alibobins Thu 14-Feb-13 09:44:20

We are still here poor ds is now on IV fluids and morphine hmm the nurses did say that children usually bounce back really quick. The doctors have been round and said looks like we are staying in again tonight.

bootus Wed 13-Feb-13 20:50:02

Hi alibobins, hope your ds has eaten and been discharged. Thinking of you. We are still waiting for referral appointment, ds is struggling again with his tonsils. It's awful seeing him so pale and skinny!

poachedeggs Wed 13-Feb-13 18:41:01

Ice lollies or yogurt? Milkshake? DS had a choice of Kelloggs cereals which he enjoyed once the milk had softened them.

alibobins Wed 13-Feb-13 08:09:27

Any tips on getting him to eat and drink the hospital won't discharge us until he has and he won't let anything near his mouth hmm

poachedeggs Wed 13-Feb-13 06:22:51

Unfortunately it does seem to get worse before it gets better sad

In a few days this will all be a memory. I did have to force DS to take his pain relief on a couple of occasions which was awful, but it works to ease things very quickly. Hope this passes soon.

alibobins Wed 13-Feb-13 03:12:24

Poor ds is in a lot of pain hmm the nurses are giving him pain relief but he is struggling to take it confused

NeverKnowinglyUnderstood Tue 12-Feb-13 20:40:12

please keep up with pain med schedule..
so pleased things went well. I am sure the difference will make it all worth it smile

alibobins Tue 12-Feb-13 19:59:49

Ds2 is doing really well he even managed to eat some sausage and beans smile he had had nurofen morphine and paracetamol so is comfortable.
He went to theatre at 1.30 and was back on the ward an hour later he slept for another 4 hours. The nurses did say the pain usually kicks in when they are at home x x

NeverKnowinglyUnderstood Tue 12-Feb-13 18:31:53

how did you get on?? been thinkif og you

Elibean Tue 12-Feb-13 10:57:14

Good luck ali smile

We've never looked back either (dd2 had hers out at 2, and is now a thriving 6 year old). Biggest tip: make sure you stay on top of pain meds afterwards, give them a few minutes before they are due and don't miss any doses even if he seems fine.

And don't be surprised if crisps go down surprisingly well - rough foods better than smooth or sticky. Let us know how it goes!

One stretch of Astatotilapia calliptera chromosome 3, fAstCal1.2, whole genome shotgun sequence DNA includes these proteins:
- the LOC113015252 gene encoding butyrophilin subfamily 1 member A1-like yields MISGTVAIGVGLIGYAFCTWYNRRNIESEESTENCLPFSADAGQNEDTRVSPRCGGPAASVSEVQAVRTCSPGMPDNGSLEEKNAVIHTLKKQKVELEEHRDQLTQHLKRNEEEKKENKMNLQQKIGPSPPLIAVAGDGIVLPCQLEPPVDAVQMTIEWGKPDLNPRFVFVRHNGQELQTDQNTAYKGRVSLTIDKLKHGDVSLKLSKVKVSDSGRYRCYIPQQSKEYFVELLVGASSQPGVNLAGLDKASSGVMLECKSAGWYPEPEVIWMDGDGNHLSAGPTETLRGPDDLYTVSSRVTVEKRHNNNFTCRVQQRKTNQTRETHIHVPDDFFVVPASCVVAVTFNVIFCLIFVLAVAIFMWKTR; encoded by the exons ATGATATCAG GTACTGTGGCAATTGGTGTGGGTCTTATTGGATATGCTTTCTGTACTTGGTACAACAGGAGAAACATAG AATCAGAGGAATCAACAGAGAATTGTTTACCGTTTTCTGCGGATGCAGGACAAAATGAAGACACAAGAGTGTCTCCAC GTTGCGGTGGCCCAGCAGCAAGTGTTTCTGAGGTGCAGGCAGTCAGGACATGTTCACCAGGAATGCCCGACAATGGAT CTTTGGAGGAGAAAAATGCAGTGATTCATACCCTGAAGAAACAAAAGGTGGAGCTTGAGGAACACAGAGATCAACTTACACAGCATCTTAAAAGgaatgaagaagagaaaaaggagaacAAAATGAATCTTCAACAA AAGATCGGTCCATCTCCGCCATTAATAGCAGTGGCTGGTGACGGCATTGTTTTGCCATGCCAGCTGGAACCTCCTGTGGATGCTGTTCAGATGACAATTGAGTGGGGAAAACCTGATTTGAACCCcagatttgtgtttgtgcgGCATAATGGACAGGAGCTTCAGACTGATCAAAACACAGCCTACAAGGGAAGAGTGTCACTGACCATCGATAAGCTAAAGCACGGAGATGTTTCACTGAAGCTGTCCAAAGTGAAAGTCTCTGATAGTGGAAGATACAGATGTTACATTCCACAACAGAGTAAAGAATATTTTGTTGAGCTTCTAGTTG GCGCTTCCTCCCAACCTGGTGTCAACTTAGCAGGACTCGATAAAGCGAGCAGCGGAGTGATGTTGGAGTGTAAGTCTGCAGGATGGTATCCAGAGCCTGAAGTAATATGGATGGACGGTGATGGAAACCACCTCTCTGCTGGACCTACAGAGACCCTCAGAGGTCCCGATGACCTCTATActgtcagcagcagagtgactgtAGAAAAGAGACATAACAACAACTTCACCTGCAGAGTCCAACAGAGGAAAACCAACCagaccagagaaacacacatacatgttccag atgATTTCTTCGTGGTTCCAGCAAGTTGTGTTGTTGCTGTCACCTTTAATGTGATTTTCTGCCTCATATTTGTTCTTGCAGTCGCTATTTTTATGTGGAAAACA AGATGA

alibobins Tue 12-Feb-13 08:50:46

Thanks poached.

poachedeggs Tue 12-Feb-13 08:12:32

DS had an adenotonsillectomy shortly before his 4th birthday. It was terrifying, and the first week afterwards was really tough if I'm honest, but it made a big difference to him. He had sleep apnoea so was always tired, which really affected his behaviour and attention span, and he was always very emotional. He started sleeping through regularly as soon as the pain resolved, which he'd never done, and turned into a normal happy boy.

All surgery has risks. Follow the advice and instructions of the staff. The biggest risk is bleeding afterwards, but the doctors will explain it to you. I don't regret it. In fact I suspect DD is now going the same way.

alibobins Tue 12-Feb-13 07:58:30

Well today is tonsil day sad not sure if his adinoids are coming out too the surgeon will decide in theatre.
I will update later.

MrsRoss26 Fri 08-Feb-13 08:00:21

Oh, and a fun side.note. The surgeon told my DH that his were the largest tonsils he'd ever removed and he did a lot of those surgeries!

MrsRoss26 Fri 08-Feb-13 07:57:31

I know this isn't what was asked, but for the flip side my DH had his tonsils removed 5 years ago and this was amazing. He had suffered recurrent (i.e. never ending) tonsilitis since early puberty and had several horrid health problems related to this. It took ma-y doctor referrals and an MP's interference to get the approval to have them out.

Since that time he has had no health issues and is strong as an ox grin If you have the option to have them out, go for it and prevent the potentially horrendous adult issues which can be debilitating.

alibobins Fri 08-Feb-13 07:48:30

Thankyou smile I am dreading the anaesthetic ds1 has had plenty but is so used to them ds2 is a little more of a sensitive little sole and clingy so I know I will cry. He's so used to not being well he's been on antibiotics for 8 weeks now we have to stop them Monday x

headlesshorseman Thu 07-Feb-13 22:32:17

alibobins i can give you another perspective, don't know if it will help or not.
I work in theatres and look after adults and children post op, with around 10-15 tonsillectomies a day.
In my experience, the worse bit for the parents is watching their child go off to sleep, and the waiting.
The children are always given plenty of pain medication before they are woke up so very rarely have any pain in recovery, and are always prescribed plenty for the ward.
Sometimes the morphine gives children a really itchy nose and they are a bit snotty (with a bit of blood stained snot), but generally children ping awake and are back to 'normal' really quickly.
A lot of parents (and the adult patients) are so relieved when it is done, as the experience of surgery is so much easier than repeated bouts of tonsillitis.
Obviously all surgeries have risks but everyone in theatres where I work are complete professionals and have years of experience and training behind them.
Hope all goes well on Tuesday x